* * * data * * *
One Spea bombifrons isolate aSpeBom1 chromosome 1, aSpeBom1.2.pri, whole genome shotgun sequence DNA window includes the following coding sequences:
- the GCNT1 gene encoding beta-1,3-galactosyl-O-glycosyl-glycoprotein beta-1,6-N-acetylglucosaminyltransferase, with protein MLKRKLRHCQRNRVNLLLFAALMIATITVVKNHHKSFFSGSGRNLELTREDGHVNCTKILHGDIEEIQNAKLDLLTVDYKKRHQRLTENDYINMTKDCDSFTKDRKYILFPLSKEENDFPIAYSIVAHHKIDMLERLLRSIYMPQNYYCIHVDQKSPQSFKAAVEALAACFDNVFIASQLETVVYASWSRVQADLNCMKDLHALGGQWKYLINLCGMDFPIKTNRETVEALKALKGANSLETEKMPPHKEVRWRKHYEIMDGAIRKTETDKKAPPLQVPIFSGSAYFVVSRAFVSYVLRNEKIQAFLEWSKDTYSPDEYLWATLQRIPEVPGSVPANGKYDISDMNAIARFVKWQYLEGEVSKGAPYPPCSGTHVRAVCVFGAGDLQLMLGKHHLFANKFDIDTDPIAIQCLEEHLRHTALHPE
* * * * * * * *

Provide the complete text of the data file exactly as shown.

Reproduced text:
One Spea bombifrons isolate aSpeBom1 chromosome 1, aSpeBom1.2.pri, whole genome shotgun sequence DNA window includes the following coding sequences:
- the GCNT1 gene encoding beta-1,3-galactosyl-O-glycosyl-glycoprotein beta-1,6-N-acetylglucosaminyltransferase, with protein MLKRKLRHCQRNRVNLLLFAALMIATITVVKNHHKSFFSGSGRNLELTREDGHVNCTKILHGDIEEIQNAKLDLLTVDYKKRHQRLTENDYINMTKDCDSFTKDRKYILFPLSKEENDFPIAYSIVAHHKIDMLERLLRSIYMPQNYYCIHVDQKSPQSFKAAVEALAACFDNVFIASQLETVVYASWSRVQADLNCMKDLHALGGQWKYLINLCGMDFPIKTNRETVEALKALKGANSLETEKMPPHKEVRWRKHYEIMDGAIRKTETDKKAPPLQVPIFSGSAYFVVSRAFVSYVLRNEKIQAFLEWSKDTYSPDEYLWATLQRIPEVPGSVPANGKYDISDMNAIARFVKWQYLEGEVSKGAPYPPCSGTHVRAVCVFGAGDLQLMLGKHHLFANKFDIDTDPIAIQCLEEHLRHTALHPE